Melissa said...

I always feel like I'm shrinking down and walking into a dollhouse.

The clothesline may have kept dull-witted hu-mans out, but it was worthless against the swarms of radioactive monkeys.

Nanook said...

@ Ken-
You could have just said 'Hades', ya know. (Well, it was good enough for Hollywood films...)

Also, make that Disneydendron Giganteum.

Anonymous said...

Major, the carnivorous zebras ate the radioactive monkeys. You can still find an occasional striped glow-in-the-dark road apple if you look carefully.

The best part of this whole attraction was the waterwheel / delivery system. Utterly plausible and delightful, yet not in the book, or the movie (as I recall). There was a slight reference to it in the Disney children's book (based on the movie) which Mom and Dad bought for me in the Main Street Bookstore.

This was the old way of "Plussing" an attraction. (I hate that term, have we all become ungrammatical fools here in the future?). Now, of course, we just add Johnny Depp to everything and call it good (enough).

I still walk through the treehouse for nostalgia, cursing Tarzan and Johnny Depp to Mr. Toad's Finale.

@Ken, that is a marvelous coinage and I will use it at every opportunity.

Thank you, Major.


Major Pepperidge said...

Nanook, I’d wager that a large percentage of Disneyland visitors believed that the “Disneydendrum” was a real, living tree, and not a man-made structure.

K. Martinez, it still kills me that we lost the Swiss Family because “kids don’t know anything about the 1960 movie” or some such nonsense. As if that somehow made the attraction less fun because they couldn’t relate it to recent IP. That’s the kind of shenanigans that Disney does sometimes that I find almost insulting. In a way it’s amazing that “Expedition Everest” was built without a movie tie-in. It might be the last of its kind.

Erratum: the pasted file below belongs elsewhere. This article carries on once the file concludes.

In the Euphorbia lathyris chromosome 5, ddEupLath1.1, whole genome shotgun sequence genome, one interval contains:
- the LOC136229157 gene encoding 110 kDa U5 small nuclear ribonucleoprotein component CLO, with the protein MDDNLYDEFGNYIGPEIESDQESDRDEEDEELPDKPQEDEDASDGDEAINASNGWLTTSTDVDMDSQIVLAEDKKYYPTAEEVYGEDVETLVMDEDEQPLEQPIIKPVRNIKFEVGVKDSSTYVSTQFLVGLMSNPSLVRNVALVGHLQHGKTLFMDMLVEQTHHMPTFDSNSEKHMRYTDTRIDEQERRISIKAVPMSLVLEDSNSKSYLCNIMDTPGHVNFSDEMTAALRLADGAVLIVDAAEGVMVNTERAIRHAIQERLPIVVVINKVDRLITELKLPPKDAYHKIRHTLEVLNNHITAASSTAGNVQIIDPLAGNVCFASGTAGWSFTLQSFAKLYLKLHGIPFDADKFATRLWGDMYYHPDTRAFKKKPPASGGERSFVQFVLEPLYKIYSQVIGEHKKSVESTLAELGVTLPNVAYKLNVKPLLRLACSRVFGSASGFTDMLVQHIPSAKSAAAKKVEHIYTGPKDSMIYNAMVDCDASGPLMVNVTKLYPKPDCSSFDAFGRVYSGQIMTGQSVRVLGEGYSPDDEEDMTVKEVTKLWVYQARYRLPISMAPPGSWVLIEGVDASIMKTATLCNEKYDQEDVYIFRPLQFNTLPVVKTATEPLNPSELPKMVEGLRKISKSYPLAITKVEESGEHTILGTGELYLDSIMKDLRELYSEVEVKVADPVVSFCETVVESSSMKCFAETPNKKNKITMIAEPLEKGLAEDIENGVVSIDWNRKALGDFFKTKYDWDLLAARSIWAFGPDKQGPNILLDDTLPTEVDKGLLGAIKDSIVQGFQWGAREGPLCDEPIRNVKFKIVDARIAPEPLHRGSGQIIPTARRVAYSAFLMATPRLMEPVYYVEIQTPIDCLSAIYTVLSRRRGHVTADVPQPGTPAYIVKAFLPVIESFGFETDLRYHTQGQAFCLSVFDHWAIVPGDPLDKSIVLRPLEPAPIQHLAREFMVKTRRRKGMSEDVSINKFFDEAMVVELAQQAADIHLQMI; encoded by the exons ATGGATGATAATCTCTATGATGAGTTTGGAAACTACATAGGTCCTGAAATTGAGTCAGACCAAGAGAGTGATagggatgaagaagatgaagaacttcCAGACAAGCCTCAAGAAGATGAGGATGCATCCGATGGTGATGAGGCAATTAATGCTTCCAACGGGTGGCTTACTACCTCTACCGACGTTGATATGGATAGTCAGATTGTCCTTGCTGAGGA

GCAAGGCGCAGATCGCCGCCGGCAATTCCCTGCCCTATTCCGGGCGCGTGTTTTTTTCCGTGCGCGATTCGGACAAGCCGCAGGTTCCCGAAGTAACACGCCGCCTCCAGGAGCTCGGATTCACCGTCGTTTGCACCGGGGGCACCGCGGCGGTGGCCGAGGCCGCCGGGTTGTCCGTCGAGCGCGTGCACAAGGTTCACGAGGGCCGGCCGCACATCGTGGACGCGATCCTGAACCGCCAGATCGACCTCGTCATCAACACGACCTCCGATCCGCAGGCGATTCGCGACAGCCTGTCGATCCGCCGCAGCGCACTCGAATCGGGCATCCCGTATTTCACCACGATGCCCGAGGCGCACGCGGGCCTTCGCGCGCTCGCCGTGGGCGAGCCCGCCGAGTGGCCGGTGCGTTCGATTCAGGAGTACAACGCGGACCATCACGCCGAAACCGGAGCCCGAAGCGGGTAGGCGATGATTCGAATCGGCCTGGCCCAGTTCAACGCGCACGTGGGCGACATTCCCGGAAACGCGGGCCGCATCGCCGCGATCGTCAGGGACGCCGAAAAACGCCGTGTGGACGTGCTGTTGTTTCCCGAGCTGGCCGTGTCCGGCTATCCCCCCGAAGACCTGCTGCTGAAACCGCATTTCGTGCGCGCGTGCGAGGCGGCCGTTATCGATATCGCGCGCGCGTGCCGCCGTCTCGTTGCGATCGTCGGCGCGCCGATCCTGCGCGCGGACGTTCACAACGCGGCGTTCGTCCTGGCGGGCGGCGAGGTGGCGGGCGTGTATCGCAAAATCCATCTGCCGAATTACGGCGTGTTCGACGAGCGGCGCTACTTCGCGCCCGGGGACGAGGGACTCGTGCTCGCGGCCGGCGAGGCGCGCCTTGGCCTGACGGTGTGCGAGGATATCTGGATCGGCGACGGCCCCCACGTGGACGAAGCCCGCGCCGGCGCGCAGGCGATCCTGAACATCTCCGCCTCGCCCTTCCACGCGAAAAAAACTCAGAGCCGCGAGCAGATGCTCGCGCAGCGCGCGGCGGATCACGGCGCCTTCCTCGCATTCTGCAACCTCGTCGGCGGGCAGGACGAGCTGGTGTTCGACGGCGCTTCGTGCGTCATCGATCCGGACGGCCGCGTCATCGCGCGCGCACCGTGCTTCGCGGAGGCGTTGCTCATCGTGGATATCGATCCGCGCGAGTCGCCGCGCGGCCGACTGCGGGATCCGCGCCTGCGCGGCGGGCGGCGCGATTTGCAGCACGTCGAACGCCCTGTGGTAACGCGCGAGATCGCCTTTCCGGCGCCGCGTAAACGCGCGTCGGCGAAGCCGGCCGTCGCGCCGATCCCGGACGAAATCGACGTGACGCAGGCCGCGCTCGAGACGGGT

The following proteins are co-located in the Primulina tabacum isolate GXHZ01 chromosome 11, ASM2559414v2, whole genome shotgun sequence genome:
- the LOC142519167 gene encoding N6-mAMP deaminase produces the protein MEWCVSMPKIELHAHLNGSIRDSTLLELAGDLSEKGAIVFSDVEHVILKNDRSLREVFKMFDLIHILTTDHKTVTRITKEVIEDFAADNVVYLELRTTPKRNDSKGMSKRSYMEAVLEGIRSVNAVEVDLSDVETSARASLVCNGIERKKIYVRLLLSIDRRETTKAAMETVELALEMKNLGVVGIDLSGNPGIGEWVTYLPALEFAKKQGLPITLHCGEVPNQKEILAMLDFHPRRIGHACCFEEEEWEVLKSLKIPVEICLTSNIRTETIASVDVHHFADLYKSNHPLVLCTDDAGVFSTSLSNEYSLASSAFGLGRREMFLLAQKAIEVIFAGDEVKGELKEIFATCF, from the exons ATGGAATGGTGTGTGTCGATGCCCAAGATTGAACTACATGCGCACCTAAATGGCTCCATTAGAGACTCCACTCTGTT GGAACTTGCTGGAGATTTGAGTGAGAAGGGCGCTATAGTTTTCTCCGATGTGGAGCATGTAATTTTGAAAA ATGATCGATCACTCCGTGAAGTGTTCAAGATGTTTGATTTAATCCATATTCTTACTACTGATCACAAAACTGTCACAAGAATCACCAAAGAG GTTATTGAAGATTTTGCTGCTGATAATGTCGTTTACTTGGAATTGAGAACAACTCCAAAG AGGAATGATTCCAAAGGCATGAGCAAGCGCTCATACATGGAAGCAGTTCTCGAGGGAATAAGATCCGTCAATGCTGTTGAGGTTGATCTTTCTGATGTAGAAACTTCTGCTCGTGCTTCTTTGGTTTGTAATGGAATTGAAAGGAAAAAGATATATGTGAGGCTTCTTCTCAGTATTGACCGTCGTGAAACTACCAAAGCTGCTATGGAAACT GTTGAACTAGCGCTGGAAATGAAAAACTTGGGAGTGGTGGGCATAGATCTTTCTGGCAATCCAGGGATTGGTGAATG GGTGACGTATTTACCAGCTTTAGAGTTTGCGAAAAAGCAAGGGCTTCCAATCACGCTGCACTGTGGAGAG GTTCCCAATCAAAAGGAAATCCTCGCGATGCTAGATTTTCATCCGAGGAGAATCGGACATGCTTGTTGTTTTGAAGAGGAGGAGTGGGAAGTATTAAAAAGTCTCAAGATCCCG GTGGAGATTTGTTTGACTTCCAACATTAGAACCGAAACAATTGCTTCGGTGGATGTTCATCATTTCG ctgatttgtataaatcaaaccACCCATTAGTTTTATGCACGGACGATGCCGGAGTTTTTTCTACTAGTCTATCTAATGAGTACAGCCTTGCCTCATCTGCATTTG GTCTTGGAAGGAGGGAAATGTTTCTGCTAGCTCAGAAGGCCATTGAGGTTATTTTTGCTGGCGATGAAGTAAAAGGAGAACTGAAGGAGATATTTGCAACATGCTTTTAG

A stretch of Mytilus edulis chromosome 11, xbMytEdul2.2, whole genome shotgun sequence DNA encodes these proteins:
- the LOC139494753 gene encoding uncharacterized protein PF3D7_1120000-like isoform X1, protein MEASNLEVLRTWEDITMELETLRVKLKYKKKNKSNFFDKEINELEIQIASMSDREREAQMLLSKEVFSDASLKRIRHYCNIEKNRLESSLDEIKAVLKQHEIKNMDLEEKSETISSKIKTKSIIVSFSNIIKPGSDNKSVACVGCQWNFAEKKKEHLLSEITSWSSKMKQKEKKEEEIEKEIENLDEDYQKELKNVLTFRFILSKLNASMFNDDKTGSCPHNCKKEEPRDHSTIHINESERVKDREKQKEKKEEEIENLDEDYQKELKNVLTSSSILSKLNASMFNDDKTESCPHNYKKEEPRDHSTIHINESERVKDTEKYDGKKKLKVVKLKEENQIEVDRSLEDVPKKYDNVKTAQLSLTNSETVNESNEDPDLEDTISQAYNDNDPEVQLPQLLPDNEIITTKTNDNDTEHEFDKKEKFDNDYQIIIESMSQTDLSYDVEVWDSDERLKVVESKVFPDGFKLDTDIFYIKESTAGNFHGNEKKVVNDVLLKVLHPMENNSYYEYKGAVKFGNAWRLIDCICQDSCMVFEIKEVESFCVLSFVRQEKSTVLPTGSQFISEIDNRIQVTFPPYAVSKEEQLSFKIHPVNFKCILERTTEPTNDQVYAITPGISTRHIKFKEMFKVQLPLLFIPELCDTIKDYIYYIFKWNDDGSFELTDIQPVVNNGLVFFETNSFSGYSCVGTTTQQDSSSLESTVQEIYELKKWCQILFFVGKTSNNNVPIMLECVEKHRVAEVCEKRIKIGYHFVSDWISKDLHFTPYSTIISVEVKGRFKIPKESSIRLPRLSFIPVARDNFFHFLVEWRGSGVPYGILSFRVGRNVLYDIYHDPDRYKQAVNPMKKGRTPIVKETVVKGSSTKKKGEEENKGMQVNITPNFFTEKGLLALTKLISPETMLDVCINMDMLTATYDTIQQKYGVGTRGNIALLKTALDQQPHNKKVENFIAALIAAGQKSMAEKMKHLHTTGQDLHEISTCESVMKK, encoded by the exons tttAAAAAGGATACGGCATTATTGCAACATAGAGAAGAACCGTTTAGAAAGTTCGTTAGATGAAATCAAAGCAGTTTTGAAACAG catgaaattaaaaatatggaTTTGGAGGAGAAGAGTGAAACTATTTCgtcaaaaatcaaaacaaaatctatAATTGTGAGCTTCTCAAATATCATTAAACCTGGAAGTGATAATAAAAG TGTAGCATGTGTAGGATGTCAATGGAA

Stuart Powley, ha ha, somehow that bouncy melody does get stuck in my head more than “It’s a Small World” does.

Stefano, supposedly the red leaves were prone to fading, which is odd since red is often a color that is fairly robust. And yes, even updating the cost of the treehouse for inflation, it was just over 2 million dollars. A bargain by today’s standards.

Chuck, just listen to a Ramones album, it’ll solve all your problems.

Jonathan, there is a giant eucalyptus tree near my sister’s home, and it has had a treehouse in it for nearly 15 years. Anyone can climb up there, if one has the moxie. Lately it has fallen into disrepair, whoever built it must have grown up and moved away. I used to watch my niece and nephew climb up there, and my heart was in my throat because I expected them to fall. “Be careful up there!”.

Melissa, that thin rope is almost cute. There was no need for anything more elaborate - nobody needed a photo for their website or Facebook page. Or blog!

JG, I have always loved the plumbing system that was in the old Treehouse. As a kid I feel like I could have stared at it for hours. My dad had other ideas! I think that Walt used the term “plussing”, it might have been a holdover from animation. I think Johnny Depp’s best days are behind him, unless he manages some kind of “comeback”. Hey, Mel Gibson seems to be forgiven for his shenanigans, much to my amazement.